Hong Kong – The coronavirus (Covid-19) outbreak spurred a shopping frenzy in Hong Kong at around the same time it took place in Singapore. And toilet paper was also a hot item.
Mr Paul Marriott, a secondary school teacher who has lived in Hong Kong most of his life, shares how the people are adapting to the outbreak. He has also uploaded a video taken on Sunday (Feb 9) on his YouTube channel of a visit to a supermarket in Whampoa St, Hung Hom.
“Detergents and cleaning liquids are all gone,” shared Mr Marriott. He scanned the tissue and toilet paper shelves and saw that they were empty. “All this stuff was replenished in the morning and, in a heartbeat, it’s all gone,” he said.
A limit had already been imposed, and each customer could only purchase two units of toilet tissues, facial tissues, kitchen towels and M-folded paper towels, so that there were enough for everyone.
Mr Marriott had visited the shop in previous days and saw how fast the stocks were being depleted. However, the alcoholic beverage and wine aisles looked untouched. While certain shelves were empty, it seemed that shoppers were not panic-buying water and fruits and vegetables. Only one lemon was left in one tray. Probably because it is a good source of vitamin C. “People are buying these like crazy,” he said.
In the snacks section, only the sunflower seeds were sold out. “People are panic-buying sunflower seeds.” The shopping frenzy seemed to be quite selective. Rice and hand sanitizer shelves were also cleared out.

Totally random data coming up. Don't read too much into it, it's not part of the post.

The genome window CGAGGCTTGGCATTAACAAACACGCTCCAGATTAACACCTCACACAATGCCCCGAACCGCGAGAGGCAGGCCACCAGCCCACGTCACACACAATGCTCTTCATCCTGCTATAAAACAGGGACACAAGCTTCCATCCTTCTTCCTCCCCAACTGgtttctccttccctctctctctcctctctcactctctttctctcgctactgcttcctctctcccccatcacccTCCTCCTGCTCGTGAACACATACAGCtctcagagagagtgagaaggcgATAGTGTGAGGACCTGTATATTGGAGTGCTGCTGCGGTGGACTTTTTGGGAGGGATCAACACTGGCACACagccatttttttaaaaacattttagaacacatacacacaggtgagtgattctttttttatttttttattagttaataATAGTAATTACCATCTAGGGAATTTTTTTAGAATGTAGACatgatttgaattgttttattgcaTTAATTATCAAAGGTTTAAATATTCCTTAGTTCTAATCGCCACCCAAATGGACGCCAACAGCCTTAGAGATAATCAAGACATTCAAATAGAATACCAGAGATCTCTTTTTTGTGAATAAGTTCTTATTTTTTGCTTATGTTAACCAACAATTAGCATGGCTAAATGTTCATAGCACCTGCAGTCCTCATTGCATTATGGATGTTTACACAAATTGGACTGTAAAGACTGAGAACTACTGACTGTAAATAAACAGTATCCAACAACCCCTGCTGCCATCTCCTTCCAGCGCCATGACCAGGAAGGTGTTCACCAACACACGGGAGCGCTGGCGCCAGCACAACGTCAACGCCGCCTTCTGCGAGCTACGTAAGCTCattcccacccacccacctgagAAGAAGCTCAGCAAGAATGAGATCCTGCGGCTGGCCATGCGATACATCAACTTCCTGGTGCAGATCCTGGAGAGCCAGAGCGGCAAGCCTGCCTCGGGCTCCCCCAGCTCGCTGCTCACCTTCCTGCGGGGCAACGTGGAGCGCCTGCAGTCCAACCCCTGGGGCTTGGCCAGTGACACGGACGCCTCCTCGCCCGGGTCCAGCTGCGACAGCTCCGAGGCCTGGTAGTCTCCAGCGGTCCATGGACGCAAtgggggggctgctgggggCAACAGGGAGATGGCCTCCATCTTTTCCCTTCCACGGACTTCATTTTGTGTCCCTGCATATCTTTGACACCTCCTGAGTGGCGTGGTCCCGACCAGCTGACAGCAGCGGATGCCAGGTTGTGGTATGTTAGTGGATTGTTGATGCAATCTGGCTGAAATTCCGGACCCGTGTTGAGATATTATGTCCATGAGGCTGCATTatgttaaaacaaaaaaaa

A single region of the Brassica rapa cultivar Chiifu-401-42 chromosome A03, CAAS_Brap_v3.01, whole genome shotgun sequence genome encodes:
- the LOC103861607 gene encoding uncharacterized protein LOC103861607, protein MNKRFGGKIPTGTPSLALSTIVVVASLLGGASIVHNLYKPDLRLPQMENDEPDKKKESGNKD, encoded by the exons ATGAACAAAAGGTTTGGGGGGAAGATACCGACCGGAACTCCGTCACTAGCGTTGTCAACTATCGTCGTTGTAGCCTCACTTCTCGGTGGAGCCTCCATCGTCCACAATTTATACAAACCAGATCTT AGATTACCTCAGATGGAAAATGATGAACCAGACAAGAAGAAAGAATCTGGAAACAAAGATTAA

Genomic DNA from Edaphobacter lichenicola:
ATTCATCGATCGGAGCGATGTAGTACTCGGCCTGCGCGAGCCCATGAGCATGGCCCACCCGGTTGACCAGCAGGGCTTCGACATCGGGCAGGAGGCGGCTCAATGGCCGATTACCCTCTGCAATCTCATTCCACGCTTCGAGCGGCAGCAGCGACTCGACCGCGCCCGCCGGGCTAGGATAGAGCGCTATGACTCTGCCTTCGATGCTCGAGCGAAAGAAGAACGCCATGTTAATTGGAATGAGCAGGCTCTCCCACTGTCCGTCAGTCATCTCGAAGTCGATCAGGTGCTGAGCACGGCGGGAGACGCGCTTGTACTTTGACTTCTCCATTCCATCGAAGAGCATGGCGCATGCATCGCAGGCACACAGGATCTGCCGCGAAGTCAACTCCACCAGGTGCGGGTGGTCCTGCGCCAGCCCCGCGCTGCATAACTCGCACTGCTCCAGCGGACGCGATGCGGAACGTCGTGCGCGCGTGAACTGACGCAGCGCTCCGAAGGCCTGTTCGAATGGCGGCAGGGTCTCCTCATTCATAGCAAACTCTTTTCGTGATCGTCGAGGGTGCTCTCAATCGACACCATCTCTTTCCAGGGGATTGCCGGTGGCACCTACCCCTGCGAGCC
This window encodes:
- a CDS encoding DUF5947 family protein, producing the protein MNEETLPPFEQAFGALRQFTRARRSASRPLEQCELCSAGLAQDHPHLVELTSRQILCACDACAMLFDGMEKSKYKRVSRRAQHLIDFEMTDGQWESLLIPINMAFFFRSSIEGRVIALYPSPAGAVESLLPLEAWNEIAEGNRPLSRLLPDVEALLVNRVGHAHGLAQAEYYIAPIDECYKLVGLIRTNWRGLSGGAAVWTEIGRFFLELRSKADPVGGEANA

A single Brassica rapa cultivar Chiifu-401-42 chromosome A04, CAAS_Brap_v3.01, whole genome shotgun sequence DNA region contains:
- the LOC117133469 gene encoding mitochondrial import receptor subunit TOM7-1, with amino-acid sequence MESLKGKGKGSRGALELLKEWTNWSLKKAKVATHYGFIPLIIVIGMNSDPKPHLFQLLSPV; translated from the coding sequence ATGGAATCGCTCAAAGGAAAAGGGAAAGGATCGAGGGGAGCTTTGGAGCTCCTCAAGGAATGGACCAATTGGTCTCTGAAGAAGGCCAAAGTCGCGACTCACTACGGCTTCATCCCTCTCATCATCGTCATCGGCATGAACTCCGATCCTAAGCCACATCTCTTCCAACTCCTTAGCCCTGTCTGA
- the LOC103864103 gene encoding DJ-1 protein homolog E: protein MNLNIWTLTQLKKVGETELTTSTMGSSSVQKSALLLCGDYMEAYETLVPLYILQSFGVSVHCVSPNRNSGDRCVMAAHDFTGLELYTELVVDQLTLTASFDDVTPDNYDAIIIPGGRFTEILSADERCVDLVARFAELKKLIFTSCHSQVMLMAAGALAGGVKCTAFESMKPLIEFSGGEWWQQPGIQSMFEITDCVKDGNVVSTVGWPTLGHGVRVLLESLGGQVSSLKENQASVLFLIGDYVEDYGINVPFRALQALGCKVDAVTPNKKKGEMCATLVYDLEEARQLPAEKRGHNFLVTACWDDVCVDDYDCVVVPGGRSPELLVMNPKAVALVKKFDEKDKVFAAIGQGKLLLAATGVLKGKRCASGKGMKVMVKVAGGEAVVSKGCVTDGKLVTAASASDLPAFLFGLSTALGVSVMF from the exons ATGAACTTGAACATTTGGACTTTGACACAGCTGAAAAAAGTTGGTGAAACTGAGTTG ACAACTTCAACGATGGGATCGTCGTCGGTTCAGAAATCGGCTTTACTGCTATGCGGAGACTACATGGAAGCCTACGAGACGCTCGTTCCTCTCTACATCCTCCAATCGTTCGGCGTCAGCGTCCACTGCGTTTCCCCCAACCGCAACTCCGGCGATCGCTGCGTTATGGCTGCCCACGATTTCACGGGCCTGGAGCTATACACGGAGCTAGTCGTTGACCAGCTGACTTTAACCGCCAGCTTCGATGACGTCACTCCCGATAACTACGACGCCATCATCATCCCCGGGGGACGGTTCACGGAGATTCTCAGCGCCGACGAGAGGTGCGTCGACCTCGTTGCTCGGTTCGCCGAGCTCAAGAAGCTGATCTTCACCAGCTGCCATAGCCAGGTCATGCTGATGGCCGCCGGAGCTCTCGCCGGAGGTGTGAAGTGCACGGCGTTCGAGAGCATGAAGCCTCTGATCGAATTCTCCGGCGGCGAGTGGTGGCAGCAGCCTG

Watch the supermarket tour here.
“It’s quite unfortunate for me to admit this, but I believe the current panic-buying situation that is gripping the city is a mere reflection of the insecurity, paranoia and (in some cases) gullibility of Hong Kong people,” said Mr Marriott. He added that when someone posts information on social media, others would “fall for it” and enter a shopping frenzy mode “without thinking twice”.
“You can’t go through any supermarket or pharmacy in recent times without seeing empty shelves that once occupied soaps, hand sanitisers, toilet paper and large bags of rice,” he said. “In some cases, people in supermarkets have also been fighting and arguing, both physically and verbally, for the sake of getting their hands on products.”
On Monday (Feb 17), the Hong Kong police tracked down and arrested two of the three robbers who had threatened a man delivering some toilet paper.
The men, who were armed with knives, had waited outside a supermarket in Mong Kok for the delivery to arrive. They took HK$1,000 (S$179) worth of toilet paper, the police told AFP.
“The whole panic-buying thing is silly and serves no real purpose other than bringing out the worst in Hong Kong people,” said Mr Marriott. He added that hoarding is a real inconvenience to those who really need the items, like the elderly. “For others, it’s almost like a ‘game’ of who can amass the most masks/toilet papers/detergents/rice bags within a given time.” /TISG